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Unnecessary Divorce

| July 21, 2012

Unnecessary Divorce (c/o GeekPhilosopher)(First Published in divorce.com April 2010 – Re-published with permission of the author)

[image courtesy of GeekPhilosopher.com]

An unnecessary divorce is one that can be prevented by information, skill or structural change. I often ask couples on the brink of divorce “If I could guarantee you that you’d have the relationship you want, is this the person you want to be with?” If they say “yes” then there’s still hope—lots of hope, for the marriage. It’s a lot easier to change a relationship than to change a person.

An unnecessary divorce is also one you’ll look back on with regret. How many times have I heard someone in a remarriage say: “If I’d worked half as hard in my first marriage as I have in my second, we’d still be together.”

So many people don’t really know what a normal marriage looks and feels like—until it is too late. Here are some facts, backed up by research, that help define a normal marriage:

• All couples (happy and unhappy; stable and unstable) have about the same number of problems they never solve (approximately 10).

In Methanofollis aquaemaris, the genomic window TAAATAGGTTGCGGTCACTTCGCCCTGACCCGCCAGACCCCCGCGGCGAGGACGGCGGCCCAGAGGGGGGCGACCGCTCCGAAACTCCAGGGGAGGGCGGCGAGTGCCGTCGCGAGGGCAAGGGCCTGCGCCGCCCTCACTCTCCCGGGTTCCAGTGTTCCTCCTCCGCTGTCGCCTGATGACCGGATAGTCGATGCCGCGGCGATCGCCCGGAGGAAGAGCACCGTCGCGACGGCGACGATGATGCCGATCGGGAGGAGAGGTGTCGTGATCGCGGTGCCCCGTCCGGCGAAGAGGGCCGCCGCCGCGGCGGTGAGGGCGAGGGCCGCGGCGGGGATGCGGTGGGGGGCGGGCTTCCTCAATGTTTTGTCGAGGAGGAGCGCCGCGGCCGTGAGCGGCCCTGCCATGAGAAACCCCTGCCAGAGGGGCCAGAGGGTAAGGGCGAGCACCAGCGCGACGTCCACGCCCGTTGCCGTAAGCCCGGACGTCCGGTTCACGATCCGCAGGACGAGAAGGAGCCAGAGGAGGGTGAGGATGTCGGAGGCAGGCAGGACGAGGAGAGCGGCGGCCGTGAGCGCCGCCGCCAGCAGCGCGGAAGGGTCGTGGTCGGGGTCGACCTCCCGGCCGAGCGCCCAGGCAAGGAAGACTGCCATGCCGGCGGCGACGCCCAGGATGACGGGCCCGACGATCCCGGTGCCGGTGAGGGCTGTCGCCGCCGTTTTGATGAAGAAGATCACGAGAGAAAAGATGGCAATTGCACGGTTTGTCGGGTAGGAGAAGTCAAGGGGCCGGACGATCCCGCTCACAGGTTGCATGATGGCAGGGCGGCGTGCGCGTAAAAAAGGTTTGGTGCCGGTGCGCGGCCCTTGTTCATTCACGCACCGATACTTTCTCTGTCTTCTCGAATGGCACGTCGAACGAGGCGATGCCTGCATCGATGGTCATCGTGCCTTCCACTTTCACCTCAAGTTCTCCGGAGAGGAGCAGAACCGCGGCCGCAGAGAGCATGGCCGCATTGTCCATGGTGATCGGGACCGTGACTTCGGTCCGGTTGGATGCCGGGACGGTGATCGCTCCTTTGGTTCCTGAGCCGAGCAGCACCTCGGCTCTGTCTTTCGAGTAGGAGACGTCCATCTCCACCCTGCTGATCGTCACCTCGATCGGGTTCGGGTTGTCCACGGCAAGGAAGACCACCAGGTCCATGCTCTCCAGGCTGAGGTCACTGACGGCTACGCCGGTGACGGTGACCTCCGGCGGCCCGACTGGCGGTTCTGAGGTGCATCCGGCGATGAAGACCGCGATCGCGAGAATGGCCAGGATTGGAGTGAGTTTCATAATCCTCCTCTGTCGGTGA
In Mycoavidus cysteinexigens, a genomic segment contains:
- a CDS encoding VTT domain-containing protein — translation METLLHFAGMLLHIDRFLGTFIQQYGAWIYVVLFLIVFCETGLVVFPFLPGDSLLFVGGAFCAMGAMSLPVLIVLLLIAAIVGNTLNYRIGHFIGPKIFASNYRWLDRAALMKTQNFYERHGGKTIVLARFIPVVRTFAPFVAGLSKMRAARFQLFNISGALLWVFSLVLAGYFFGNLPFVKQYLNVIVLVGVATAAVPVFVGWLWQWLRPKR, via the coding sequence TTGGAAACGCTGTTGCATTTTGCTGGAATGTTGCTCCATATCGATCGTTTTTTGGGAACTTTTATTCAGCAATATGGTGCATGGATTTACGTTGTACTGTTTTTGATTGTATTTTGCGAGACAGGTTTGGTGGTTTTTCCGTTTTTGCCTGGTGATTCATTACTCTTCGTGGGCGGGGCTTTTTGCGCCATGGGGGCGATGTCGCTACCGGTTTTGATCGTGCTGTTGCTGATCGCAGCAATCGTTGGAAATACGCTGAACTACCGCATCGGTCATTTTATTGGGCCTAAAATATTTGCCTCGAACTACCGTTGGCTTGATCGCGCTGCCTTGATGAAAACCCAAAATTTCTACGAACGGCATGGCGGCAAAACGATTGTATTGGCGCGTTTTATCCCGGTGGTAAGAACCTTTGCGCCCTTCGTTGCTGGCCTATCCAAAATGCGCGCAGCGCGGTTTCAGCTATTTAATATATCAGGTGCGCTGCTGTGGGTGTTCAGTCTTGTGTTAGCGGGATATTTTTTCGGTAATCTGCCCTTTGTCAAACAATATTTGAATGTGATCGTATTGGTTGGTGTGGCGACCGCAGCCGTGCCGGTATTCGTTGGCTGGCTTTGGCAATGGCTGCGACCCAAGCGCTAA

• Once you solve a problem another one magically takes its place.
• Talking makes many matters worse not better.
• There are good marriages where arguing takes place.
• Men are different than women.
• Most every couple has differences in sexual desire.
• Half the population (some men and lots of women) don’t feel like having sex until they’re already having sex.
• More money doesn’t make you happier unless you are below poverty level.
• Infatuation, that “in love” feeling (i.e. soul mate experience) is a dopamine high brought on by novelty and will wear off, leaving you to your own devices and to face your ability/inability to create a loving relationship.
• Marriage is what happens after infatuation has left the building.
• Being attracted to someone else doesn’t mean your partner or relationship is at fault.
• Two people who’ve grown apart can get re-connected; often, time alone creates the repair.

I’ve seen relationships work even though one or both believe it is so o-v-e-r. If you are contemplating divorce based upon one of the issues listed above you’re in luck. It’s very possible you won’t have to: separate your assets (everything you own divided by two is not half); lose time with your kids and grandkids; start making trips to the Laundromat; or live in a place with no furniture in half the rooms. There are so many resources available (smartmarriages.com) many free, most reasonable, all cheaper than a divorce.

Read more about divorce on divorce.com

Dr. Pat Love - AgeNation Relationships ExpertDistinguished professor, Certified Love Educator, Pat Love, Ed.D. is known for warmth, humor and commitment to learning. For more than twenty-five years, she has contributed to relationship education and personal development through her books, articles, training programs, speaking and media appearances. Visit Pat on AgeNation’s Relationships and Life Transitions pages and at www.patlove.com.

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Category: Relationships

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